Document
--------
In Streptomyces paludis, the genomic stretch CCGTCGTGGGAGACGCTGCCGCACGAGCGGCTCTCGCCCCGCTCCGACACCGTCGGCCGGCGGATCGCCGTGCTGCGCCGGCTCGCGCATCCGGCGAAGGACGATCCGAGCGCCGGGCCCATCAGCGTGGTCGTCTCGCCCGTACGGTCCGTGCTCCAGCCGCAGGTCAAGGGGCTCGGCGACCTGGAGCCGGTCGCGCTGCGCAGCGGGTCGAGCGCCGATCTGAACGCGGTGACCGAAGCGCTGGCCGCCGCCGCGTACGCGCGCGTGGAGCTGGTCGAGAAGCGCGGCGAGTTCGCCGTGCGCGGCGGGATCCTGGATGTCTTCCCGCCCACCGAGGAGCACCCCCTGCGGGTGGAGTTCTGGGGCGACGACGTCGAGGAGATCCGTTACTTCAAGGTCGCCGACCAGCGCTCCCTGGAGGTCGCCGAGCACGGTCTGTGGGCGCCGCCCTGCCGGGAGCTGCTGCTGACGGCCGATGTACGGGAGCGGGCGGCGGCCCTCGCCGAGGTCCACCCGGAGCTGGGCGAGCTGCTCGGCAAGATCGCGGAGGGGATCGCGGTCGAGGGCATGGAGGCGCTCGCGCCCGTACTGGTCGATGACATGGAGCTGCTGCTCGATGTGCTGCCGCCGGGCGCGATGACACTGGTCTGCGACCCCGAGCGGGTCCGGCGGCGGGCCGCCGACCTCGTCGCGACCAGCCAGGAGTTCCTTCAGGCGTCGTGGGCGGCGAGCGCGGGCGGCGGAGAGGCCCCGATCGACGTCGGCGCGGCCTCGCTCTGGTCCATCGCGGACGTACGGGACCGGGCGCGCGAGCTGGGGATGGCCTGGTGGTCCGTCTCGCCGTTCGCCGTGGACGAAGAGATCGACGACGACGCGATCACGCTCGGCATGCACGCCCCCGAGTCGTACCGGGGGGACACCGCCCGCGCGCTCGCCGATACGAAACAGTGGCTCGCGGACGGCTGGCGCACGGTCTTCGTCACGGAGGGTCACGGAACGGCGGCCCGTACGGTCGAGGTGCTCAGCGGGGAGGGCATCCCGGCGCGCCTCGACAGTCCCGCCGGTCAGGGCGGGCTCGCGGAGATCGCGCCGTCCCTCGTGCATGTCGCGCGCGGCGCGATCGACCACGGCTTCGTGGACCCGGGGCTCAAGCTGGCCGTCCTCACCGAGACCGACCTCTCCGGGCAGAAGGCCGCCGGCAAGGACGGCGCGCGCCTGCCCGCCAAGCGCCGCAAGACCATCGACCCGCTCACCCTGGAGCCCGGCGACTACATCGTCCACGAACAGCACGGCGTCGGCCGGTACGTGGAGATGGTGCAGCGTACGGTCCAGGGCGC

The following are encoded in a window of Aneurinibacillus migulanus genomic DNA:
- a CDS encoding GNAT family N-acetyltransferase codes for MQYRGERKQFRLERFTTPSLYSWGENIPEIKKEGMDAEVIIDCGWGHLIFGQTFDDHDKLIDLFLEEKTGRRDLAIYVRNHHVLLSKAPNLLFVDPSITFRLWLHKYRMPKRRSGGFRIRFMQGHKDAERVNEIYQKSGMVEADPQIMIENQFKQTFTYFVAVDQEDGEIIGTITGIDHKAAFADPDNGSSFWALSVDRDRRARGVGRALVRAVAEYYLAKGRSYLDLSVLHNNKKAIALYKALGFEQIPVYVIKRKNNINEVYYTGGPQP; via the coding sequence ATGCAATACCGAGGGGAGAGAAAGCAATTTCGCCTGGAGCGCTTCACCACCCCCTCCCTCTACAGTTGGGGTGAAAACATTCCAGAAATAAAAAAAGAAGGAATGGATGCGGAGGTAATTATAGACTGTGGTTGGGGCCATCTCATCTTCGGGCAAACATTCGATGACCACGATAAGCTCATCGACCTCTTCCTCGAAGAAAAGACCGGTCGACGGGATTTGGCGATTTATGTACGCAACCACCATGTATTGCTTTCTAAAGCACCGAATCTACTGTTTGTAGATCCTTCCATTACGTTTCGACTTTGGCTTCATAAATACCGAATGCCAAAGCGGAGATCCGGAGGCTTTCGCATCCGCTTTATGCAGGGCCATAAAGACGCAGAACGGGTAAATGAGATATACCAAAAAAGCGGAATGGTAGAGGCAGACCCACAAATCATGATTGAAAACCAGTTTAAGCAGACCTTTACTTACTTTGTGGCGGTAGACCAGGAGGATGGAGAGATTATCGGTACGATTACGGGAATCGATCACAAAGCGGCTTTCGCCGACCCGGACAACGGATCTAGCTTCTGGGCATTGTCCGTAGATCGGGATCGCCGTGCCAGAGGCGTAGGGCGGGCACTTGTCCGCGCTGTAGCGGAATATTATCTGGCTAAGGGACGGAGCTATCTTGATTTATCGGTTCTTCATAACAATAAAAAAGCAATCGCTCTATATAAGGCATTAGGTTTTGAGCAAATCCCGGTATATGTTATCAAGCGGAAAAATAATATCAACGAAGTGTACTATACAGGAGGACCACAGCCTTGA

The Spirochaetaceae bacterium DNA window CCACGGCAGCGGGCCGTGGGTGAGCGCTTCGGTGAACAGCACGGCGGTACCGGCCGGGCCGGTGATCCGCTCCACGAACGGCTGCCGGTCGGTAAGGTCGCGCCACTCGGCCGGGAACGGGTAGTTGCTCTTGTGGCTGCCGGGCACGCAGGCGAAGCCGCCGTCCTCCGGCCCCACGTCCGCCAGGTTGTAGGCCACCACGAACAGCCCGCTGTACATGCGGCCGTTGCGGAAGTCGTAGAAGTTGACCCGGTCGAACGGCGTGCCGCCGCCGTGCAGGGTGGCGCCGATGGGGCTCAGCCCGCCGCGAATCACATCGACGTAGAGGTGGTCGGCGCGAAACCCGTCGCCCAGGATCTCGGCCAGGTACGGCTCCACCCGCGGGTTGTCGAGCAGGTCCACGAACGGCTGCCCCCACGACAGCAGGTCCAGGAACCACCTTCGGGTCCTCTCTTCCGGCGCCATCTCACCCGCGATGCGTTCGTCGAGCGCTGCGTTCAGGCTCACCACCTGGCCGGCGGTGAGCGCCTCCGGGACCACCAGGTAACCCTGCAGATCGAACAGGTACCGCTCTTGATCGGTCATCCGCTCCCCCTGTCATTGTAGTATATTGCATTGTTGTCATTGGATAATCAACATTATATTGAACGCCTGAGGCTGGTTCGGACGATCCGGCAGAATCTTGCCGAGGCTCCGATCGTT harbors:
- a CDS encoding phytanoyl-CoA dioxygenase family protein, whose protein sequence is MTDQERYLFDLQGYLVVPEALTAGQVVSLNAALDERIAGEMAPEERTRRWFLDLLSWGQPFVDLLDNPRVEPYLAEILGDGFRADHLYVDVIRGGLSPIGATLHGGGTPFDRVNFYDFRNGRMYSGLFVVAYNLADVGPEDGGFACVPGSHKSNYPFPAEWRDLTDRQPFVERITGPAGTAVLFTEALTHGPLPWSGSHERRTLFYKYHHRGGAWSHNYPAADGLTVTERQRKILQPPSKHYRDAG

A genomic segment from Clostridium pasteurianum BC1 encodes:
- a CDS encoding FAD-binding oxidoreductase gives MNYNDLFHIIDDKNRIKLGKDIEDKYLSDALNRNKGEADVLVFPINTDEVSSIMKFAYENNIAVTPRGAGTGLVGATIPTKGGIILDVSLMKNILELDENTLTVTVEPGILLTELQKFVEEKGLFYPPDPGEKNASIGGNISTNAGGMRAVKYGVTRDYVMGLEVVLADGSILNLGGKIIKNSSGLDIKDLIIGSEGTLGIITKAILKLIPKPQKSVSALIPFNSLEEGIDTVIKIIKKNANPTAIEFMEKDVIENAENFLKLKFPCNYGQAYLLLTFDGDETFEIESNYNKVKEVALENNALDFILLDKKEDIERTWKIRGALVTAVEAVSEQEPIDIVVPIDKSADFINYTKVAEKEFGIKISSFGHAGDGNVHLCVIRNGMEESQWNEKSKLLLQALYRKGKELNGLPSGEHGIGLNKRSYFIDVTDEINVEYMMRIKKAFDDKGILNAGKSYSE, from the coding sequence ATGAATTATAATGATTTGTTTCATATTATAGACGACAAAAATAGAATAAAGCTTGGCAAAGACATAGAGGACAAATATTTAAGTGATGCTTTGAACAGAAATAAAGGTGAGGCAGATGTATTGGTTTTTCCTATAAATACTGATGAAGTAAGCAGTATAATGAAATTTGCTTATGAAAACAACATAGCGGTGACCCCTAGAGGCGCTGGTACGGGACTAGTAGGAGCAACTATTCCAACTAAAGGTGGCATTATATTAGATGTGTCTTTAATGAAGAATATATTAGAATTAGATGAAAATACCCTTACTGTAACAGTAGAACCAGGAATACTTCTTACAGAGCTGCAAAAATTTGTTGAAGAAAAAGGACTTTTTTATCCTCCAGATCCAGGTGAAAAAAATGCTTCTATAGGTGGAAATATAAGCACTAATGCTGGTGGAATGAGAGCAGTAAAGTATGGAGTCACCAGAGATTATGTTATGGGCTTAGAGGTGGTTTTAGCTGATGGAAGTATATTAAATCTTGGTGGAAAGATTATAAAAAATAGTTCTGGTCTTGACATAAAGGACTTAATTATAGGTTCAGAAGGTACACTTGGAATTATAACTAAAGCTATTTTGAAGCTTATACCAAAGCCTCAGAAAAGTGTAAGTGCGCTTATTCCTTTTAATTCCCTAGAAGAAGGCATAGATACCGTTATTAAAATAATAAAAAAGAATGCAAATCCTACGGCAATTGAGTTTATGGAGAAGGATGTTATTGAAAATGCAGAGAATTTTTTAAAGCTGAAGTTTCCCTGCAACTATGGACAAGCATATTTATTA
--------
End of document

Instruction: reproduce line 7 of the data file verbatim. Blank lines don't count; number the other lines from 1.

- a CDS encoding FAD-binding oxidoreductase gives MNYNDLFHIIDDKNRIKLGKDIEDKYLSDALNRNKGEADVLVFPINTDEVSSIMKFAYENNIAVTPRGAGTGLVGATIPTKGGIILDVSLMKNILELDENTLTVTVEPGILLTELQKFVEEKGLFYPPDPGEKNASIGGNISTNAGGMRAVKYGVTRDYVMGLEVVLADGSILNLGGKIIKNSSGLDIKDLIIGSEGTLGIITKAILKLIPKPQKSVSALIPFNSLEEGIDTVIKIIKKNANPTAIEFMEKDVIENAENFLKLKFPCNYGQAYLLLTFDGDETFEIESNYNKVKEVALENNALDFILLDKKEDIERTWKIRGALVTAVEAVSEQEPIDIVVPIDKSADFINYTKVAEKEFGIKISSFGHAGDGNVHLCVIRNGMEESQWNEKSKLLLQALYRKGKELNGLPSGEHGIGLNKRSYFIDVTDEINVEYMMRIKKAFDDKGILNAGKSYSE, from the coding sequence ATGAATTATAATGATTTGTTTCATATTATAGACGACAAAAATAGAATAAAGCTTGGCAAAGACATAGAGGACAAATATTTAAGTGATGCTTTGAACAGAAATAAAGGTGAGGCAGATGTATTGGTTTTTCCTATAAATACTGATGAAGTAAGCAGTATAATGAAATTTGCTTATGAAAACAACATAGCGGTGACCCCTAGAGGCGCTGGTACGGGACTAGTAGGAGCAACTATTCCAACTAAAGGTGGCATTATATTAGATGTGTCTTTAATGAAGAATATATTAGAATTAGATGAAAATACCCTTACTGTAACAGTAGAACCAGGAATACTTCTTACAGAGCTGCAAAAATTTGTTGAAGAAAAAGGACTTTTTTATCCTCCAGATCCAGGTGAAAAAAATGCTTCTATAGGTGGAAATATAAGCACTAATGCTGGTGGAATGAGAGCAGTAAAGTATGGAGTCACCAGAGATTATGTTATGGGCTTAGAGGTGGTTTTAGCTGATGGAAGTATATTAAATCTTGGTGGAAAGATTATAAAAAATAGTTCTGGTCTTGACATAAAGGACTTAATTATAGGTTCAGAAGGTACACTTGGAATTATAACTAAAGCTATTTTGAAGCTTATACCAAAGCCTCAGAAAAGTGTAAGTGCGCTTATTCCTTTTAATTCCCTAGAAGAAGGCATAGATACCGTTATTAAAATAATAAAAAAGAATGCAAATCCTACGGCAATTGAGTTTATGGAGAAGGATGTTATTGAAAATGCAGAGAATTTTTTAAAGCTGAAGTTTCCCTGCAACTATGGACAAGCATATTTATTA